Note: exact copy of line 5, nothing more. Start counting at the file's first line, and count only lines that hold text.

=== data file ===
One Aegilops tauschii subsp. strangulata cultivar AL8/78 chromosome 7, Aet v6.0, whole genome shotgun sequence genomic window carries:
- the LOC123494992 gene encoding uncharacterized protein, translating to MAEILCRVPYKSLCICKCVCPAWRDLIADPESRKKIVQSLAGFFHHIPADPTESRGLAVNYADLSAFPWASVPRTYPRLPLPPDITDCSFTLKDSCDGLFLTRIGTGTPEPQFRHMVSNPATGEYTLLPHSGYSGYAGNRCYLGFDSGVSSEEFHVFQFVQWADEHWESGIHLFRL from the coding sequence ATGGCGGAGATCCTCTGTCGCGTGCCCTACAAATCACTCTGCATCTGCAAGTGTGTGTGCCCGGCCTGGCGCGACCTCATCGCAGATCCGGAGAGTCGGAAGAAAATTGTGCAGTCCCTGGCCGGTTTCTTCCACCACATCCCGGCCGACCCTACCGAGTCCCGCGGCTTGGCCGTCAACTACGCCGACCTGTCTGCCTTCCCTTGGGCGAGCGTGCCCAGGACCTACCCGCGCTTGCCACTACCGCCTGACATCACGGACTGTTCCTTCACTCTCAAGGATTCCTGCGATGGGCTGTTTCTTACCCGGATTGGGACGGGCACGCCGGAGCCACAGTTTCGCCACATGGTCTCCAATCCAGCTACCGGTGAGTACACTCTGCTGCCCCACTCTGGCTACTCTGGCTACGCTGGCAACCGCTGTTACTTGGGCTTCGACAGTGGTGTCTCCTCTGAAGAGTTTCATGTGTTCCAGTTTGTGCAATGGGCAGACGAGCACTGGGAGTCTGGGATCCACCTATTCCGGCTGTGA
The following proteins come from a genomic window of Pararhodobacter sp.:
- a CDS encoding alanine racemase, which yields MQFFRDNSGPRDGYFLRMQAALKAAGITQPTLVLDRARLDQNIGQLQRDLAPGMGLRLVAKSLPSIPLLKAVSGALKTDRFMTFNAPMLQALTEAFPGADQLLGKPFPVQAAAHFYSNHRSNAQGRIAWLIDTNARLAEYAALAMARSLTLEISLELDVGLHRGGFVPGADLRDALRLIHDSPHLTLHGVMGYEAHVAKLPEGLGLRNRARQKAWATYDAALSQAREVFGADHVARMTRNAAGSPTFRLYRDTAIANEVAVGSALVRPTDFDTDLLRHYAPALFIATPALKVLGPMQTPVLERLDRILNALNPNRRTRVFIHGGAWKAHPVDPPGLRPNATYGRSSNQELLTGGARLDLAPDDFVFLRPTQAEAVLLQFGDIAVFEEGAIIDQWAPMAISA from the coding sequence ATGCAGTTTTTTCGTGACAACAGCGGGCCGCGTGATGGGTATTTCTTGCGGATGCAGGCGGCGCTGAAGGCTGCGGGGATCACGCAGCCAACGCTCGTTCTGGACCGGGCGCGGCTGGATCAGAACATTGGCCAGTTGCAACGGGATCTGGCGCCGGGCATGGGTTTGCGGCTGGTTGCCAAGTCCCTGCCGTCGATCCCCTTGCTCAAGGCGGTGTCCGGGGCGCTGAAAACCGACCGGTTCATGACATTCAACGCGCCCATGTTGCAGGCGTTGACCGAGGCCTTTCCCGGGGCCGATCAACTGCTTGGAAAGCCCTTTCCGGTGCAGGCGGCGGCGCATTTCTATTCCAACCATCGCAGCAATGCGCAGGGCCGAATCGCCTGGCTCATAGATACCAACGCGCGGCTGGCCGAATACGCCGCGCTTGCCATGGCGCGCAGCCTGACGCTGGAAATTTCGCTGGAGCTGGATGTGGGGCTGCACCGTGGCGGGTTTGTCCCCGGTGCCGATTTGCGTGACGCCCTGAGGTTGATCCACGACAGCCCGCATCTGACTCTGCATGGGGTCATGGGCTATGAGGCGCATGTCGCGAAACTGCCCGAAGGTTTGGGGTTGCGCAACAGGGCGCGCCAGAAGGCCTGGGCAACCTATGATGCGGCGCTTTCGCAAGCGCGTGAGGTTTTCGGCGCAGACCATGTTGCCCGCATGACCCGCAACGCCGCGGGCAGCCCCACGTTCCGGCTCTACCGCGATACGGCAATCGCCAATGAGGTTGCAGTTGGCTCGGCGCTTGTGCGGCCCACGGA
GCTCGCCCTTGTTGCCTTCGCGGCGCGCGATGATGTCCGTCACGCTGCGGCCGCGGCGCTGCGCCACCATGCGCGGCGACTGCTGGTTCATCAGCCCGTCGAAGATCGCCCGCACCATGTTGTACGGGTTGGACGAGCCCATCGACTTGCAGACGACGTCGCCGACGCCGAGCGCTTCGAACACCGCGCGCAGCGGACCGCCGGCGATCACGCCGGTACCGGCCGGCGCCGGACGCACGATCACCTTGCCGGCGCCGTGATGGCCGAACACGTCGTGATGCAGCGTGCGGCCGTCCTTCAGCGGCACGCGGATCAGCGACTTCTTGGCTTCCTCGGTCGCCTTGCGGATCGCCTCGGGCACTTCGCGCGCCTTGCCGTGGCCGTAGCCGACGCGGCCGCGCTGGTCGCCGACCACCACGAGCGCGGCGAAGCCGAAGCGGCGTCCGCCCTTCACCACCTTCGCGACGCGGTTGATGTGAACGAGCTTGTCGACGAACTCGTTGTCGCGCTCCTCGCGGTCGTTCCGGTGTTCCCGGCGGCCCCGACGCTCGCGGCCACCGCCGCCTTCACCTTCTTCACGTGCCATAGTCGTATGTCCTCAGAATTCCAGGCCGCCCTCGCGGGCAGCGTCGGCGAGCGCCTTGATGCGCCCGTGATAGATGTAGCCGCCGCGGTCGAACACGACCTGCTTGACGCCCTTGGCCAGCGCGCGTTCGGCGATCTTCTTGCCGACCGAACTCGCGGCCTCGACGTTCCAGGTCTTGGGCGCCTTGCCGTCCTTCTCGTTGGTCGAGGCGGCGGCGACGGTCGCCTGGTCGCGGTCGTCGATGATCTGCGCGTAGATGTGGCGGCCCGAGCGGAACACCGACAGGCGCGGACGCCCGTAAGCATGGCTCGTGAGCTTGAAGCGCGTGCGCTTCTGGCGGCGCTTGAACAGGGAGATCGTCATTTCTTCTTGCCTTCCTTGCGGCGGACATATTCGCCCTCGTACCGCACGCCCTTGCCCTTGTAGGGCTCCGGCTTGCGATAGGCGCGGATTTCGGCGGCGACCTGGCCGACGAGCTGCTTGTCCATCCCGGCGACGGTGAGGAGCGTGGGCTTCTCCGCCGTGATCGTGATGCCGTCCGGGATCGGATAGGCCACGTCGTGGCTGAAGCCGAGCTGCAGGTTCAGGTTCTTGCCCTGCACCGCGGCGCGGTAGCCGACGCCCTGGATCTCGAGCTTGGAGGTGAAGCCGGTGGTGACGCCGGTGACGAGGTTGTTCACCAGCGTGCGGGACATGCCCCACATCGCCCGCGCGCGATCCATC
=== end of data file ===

GCTCGCCCTTGTTGCCTTCGCGGCGCGCGATGATGTCCGTCACGCTGCGGCCGCGGCGCTGCGCCACCATGCGCGGCGACTGCTGGTTCATCAGCCCGTCGAAGATCGCCCGCACCATGTTGTACGGGTTGGACGAGCCCATCGACTTGCAGACGACGTCGCCGACGCCGAGCGCTTCGAACACCGCGCGCAGCGGACCGCCGGCGATCACGCCGGTACCGGCCGGCGCCGGACGCACGATCACCTTGCCGGCGCCGTGATGGCCGAACACGTCGTGATGCAGCGTGCGGCCGTCCTTCAGCGGCACGCGGATCAGCGACTTCTTGGCTTCCTCGGTCGCCTTGCGGATCGCCTCGGGCACTTCGCGCGCCTTGCCGTGGCCGTAGCCGACGCGGCCGCGCTGGTCGCCGACCACCACGAGCGCGGCGAAGCCGAAGCGGCGTCCGCCCTTCACCACCTTCGCGACGCGGTTGATGTGAACGAGCTTGTCGACGAACTCGTTGTCGCGCTCCTCGCGGTCGTTCCGGTGTTCCCGGCGGCCCCGACGCTCGCGGCCACCGCCGCCTTCACCTTCTTCACGTGCCATAGTCGTATGTCCTCAGAATTCCAGGCCGCCCTCGCGGGCAGCGTCGGCGAGCGCCTTGATGCGCCCGTGATAGATGTAGCCGCCGCGGTCGAACACGACCTGCTTGACGCCCTTGGCCAGCGCGCGTTCGGCGATCTTCTTGCCGACCGAACTCGCGGCCTCGACGTTCCAGGTCTTGGGCGCCTTGCCGTCCTTCTCGTTGGTCGAGGCGGCGGCGACGGTCGCCTGGTCGCGGTCGTCGATGATCTGCGCGTAGATGTGGCGGCCCGAGCGGAACACCGACAGGCGCGGACGCCCGTAAGCATGGCTCGTGAGCTTGAAGCGCGTGCGCTTCTGGCGGCGCTTGAACAGGGAGATCGTCATTTCTTCTTGCCTTCCTTGCGGCGGACATATTCGCCCTCGTACCGCACGCCCTTGCCCTTGTAGGGCTCCGGCTTGCGATAGGCGCGGATTTCGGCGGCGACCTGGCCGACGAGCTGCTTGTCCATCCCGGCGACGGTGAGGAGCGTGGGCTTCTCCGCCGTGATCGTGATGCCGTCCGGGATCGGATAGGCCACGTCGTGGCTGAAGCCGAGCTGCAGGTTCAGGTTCTTGCCCTGCACCGCGGCGCGGTAGCCGACGCCCTGGATCTCGAGCTTGGAGGTGAAGCCGGTGGTGACGCCGGTGACGAGGTTGTTCACCAGCGTGCGGGACATGCCCCACATCGCCCGCGCGCGATCCATC